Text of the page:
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About
Chicago based artist, writer, videogame "journalist", and massive overthinker.

join me on the *chirp chirp* here:
@siegarettes

I also run this show:
'clickbliss'
Player Profile
Xbox LIVE:hardpixelrain
PSN ID:iconstyle
Steam ID:siegarettes
Origin ID:hardpixelrain
Raptr ID:hardpixelrain
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The first episode of ARCADE SOUL, where I do my very weak Anthony Burch as the Rev impression and talk about Galaga, Passage, and the mechanics of love. Clocks in under four minutes, even if I spent an entire day doing it.


Check it out if you could, and leave some feedback.


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siegarettes
1:01 AM on 11.17.2012



Below is a preview of my Natural Selection 2 review, the full thing can be found over at PixelJudge.

Additionally, it also marks one of the first hurdles the site has faced. We recently had a colleague leave quite suddenly. There was drama involved of course, but it turns out that he was given a review copy of NS2 as well, to take on the appeal for the review, which he refused to do. This would be the second time that this has occurred. A heated conversation occurred between him and the our editor, and he did the digital equivalent of stomping out of the office yelling. Enough of that, however. On to the review:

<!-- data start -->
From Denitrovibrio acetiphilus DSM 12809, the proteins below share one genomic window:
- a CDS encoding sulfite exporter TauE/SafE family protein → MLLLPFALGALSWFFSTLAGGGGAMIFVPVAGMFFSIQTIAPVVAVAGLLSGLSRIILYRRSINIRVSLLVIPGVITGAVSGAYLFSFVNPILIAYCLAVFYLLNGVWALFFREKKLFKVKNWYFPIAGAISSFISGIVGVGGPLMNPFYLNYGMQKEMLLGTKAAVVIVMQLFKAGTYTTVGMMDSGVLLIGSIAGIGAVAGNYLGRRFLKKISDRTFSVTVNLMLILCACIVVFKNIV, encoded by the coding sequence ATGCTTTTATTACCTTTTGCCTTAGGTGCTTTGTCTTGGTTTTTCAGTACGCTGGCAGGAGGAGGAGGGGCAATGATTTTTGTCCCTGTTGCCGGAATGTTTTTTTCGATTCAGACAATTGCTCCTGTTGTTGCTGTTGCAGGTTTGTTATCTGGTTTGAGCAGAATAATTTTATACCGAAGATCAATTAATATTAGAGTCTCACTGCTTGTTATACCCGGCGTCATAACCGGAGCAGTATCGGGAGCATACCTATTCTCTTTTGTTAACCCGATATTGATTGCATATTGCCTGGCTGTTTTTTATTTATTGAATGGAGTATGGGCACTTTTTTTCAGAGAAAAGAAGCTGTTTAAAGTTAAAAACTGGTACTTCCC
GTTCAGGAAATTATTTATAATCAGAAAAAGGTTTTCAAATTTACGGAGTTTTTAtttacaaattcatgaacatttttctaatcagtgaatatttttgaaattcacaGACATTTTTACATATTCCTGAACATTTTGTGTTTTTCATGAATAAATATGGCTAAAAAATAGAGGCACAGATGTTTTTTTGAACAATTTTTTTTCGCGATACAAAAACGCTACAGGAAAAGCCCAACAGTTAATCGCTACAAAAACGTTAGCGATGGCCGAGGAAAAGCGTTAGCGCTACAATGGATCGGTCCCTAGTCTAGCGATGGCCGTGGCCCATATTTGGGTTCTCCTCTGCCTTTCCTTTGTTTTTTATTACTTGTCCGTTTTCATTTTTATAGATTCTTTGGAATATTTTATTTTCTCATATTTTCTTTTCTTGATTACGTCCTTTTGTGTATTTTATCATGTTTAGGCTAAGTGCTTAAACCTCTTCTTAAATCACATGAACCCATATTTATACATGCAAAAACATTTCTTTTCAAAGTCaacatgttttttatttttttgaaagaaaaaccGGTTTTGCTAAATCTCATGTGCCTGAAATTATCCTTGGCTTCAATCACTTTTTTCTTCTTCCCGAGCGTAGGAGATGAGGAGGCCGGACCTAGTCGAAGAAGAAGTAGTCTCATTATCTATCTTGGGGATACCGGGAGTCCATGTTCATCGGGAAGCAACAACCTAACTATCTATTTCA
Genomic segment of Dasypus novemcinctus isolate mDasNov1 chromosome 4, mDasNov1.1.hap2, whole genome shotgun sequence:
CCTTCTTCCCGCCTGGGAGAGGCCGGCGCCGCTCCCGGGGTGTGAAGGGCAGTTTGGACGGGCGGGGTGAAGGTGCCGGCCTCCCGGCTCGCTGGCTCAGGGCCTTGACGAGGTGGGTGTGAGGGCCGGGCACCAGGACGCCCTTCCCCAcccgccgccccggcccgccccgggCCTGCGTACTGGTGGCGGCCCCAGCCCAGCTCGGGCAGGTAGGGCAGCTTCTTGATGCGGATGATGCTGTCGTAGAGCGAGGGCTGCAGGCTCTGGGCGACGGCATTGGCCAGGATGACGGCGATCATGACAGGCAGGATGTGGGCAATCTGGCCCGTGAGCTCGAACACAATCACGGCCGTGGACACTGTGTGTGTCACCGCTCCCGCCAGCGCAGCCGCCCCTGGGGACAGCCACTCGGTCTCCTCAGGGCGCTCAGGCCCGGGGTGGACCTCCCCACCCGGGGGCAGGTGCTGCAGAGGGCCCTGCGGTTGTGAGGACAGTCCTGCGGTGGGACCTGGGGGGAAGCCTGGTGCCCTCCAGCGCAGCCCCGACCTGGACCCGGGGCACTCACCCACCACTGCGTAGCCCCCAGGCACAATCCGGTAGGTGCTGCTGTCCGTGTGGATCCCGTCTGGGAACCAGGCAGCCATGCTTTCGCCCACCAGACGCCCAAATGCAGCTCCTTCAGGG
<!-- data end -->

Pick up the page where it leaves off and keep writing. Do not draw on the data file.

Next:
Natural Selection 2 is a game about the survival of the fittest. Unlike the scientific principle of its name, it is not a random, circumstantial process, but one decided by two battling deities, influencing and supporting their people from above. A combination of real-time strategy and first-person shooter multiplayer, NS2 is a unique beast. Is it a species that will grow a flourishing community, or is it bound for extinction?

NS2 is a game that I will almost always feel under qualified to speak about. Aside from a passing acquaintance with the first and some time with Nuclear Dawn, I havenít engaged with any similar hybrids of this nature. Mostly because there simply havenít been many. NS2 is also a game undergoing constant evolution. During the beta updates would be released regularly almost twice a week, sometimes more. These ranged from bug fixes to numbers and map adjustments, and constantly tweaked the balance of the game. Itís an adjustment that will go unnoticed by all but the dedicated, but it speaks volumes about the developers and the community that NS2 has built, even before release.